November 2007 Archives

So those of you who know me (which is everyone, because I'm pretty sure no one who doesn't know me personally reads this) know that one of the things I look forward to every year is NSDM at GenCon, and that I am fairly involved with the people who run the games, more than most other players anyway.  To that end, I'm on the NSDM listserv, which is usually just people passing along various articles on national security topics.  Every once in a while though, there's an article that strays a bit more into politics (which is a focus of the game too) and it will spark a (usually) fairly interesting and generally well-informed debate.

As you might imagine from a group of people who are, for the most part, ex-military or current military, the political slant of most people on that list is fairly conservative; there might be a few people more towards the center, but there's no one really on the far left, for the most part (and neither am I, really).  However, that puts me in a bit of an odd place; I'm by no means the most "liberal" (in the current sense of the word) person ever, but I generally tend to be very socially liberal and I've not really been a fan of the Iraq War, as previous blog entries will show.  That's not generally the prevailing opinion on the NSDM list (there are folks there that can find some virtue in Fox News, at the very least, which I would be hard pressed to do).

In contrast, in my daily life, most of the people I deal with on a regular basis are completely the opposite -- generally very center-of-the-aisle or left-leaning, though I'd hesitate to call any of them "liberal" in the Nancy Pelosi sense.  Most of them have similar political views to myself, so it's a very different environment from an NSDM event or the mailing list there.  Today brought up an interesting example of this, when someone sent a story to the list about John Murtha saying that Bush's "surge" was working, and indicated that it could end up being bad news for the Democrats, opening up a chink in their armor; the same person sent along the story about the Democrat-aligned questioners at the CNN/YouTube Republican debate.

Now, on the topic of the CNN debate thing, I suspect that's a lot more CNN being irresponsible and/or incompetent, not malicious.  I'm less inclined to believe that about Fox News with their mysterious "mislabeling" of disgraced Republicans as Democrats and other journalistic problems, but I admit that's at least partly because I think most of the talking heads on Fox News are idiots; perhaps that's a bit contradictory.  I certainly don't think it was anything on the scale of Karl Rove blaming the Iraq War on the Democrats.  That said, I think CNN should have at least spent a little effort to make sure they weren't letting the Democrats stick their people in the Republican debate like that.  On the other hand, I would much rather have candidates answer questions they aren't prepared for or that make them uncomfortable -- whether they are Republican, Democrat, or any other party -- than hearing them answer rehearsed pablum that tells you nothing other than that they love babies and hate criminals.  It's a lot harder to say you think atheists cannot be patriots or citizens or that gays will ruin the military when someone who fits the exact description is sitting there asking you about it.  I do think that CNN should have at least told these questioners to disclose their ties with Democratic campaigns, even if they let them ask the questions (which frankly is not really a problem, I think -- it would have been interesting to see it in reverse that the Democratic debate).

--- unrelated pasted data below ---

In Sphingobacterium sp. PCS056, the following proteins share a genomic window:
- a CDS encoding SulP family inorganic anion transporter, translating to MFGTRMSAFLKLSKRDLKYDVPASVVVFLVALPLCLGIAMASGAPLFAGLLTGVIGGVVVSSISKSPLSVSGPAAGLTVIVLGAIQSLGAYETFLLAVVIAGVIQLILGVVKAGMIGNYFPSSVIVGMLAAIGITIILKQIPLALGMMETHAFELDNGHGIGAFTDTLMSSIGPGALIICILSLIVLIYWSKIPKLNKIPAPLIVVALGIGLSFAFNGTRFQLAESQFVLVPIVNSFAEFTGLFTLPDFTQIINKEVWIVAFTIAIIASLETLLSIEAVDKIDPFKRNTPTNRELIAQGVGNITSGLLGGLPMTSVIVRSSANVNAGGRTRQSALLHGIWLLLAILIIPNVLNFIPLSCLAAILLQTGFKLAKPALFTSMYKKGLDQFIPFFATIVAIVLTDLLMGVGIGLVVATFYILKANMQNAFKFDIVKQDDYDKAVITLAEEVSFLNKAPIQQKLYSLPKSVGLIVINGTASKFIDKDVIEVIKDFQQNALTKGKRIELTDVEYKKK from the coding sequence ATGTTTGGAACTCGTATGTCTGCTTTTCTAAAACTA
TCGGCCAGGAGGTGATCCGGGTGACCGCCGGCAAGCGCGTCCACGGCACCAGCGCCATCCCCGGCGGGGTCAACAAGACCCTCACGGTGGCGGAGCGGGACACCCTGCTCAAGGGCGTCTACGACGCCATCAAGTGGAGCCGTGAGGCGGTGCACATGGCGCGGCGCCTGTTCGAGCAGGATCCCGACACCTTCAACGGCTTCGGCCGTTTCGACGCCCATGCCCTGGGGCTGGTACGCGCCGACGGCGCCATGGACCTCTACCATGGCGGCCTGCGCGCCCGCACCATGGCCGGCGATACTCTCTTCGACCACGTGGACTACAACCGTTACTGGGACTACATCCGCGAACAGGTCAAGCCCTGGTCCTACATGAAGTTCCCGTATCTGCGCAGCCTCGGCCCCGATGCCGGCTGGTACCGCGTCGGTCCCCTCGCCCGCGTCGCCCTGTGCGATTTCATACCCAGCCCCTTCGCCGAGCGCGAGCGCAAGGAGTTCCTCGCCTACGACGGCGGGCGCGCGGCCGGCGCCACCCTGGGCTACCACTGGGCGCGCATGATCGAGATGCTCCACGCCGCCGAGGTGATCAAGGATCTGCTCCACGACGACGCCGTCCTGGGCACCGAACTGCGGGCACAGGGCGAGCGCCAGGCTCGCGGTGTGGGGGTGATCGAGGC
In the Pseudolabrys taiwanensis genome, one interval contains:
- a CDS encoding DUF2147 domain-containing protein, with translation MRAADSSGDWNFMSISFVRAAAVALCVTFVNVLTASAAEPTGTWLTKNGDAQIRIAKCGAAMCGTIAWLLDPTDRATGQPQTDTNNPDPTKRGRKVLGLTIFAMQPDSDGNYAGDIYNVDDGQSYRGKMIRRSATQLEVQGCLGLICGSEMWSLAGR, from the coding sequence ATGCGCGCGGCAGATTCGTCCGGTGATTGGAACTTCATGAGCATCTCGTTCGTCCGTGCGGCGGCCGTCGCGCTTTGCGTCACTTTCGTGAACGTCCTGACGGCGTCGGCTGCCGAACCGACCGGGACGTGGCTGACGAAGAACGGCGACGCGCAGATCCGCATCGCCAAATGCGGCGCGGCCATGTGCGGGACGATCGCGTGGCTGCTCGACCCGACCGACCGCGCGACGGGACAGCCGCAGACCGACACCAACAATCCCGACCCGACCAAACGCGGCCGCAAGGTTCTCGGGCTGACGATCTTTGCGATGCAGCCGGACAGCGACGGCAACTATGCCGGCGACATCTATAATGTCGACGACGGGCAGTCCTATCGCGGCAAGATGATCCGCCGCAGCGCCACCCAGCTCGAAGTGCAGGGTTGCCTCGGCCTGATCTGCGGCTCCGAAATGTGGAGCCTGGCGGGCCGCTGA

As far as the Iraq war, my feeling is that right now, we have two options being presented, and both are idiotic.  The first, from the Republicans, is that we need to stay in Iraq, no matter the cost, until the job is finished -- but don't worry, it's not a big deal and we can totally keep this up for decades without impacting the American way of life whatsoever (to say nothing for our image around the world).  On the Democratic side, the option presented is that we must withdraw from the country immediately because the situation is completely untenable and it will never be won no matter what, and it's only getting worse and worse, and our leaving isn't going to do anything to make it worse than it is already.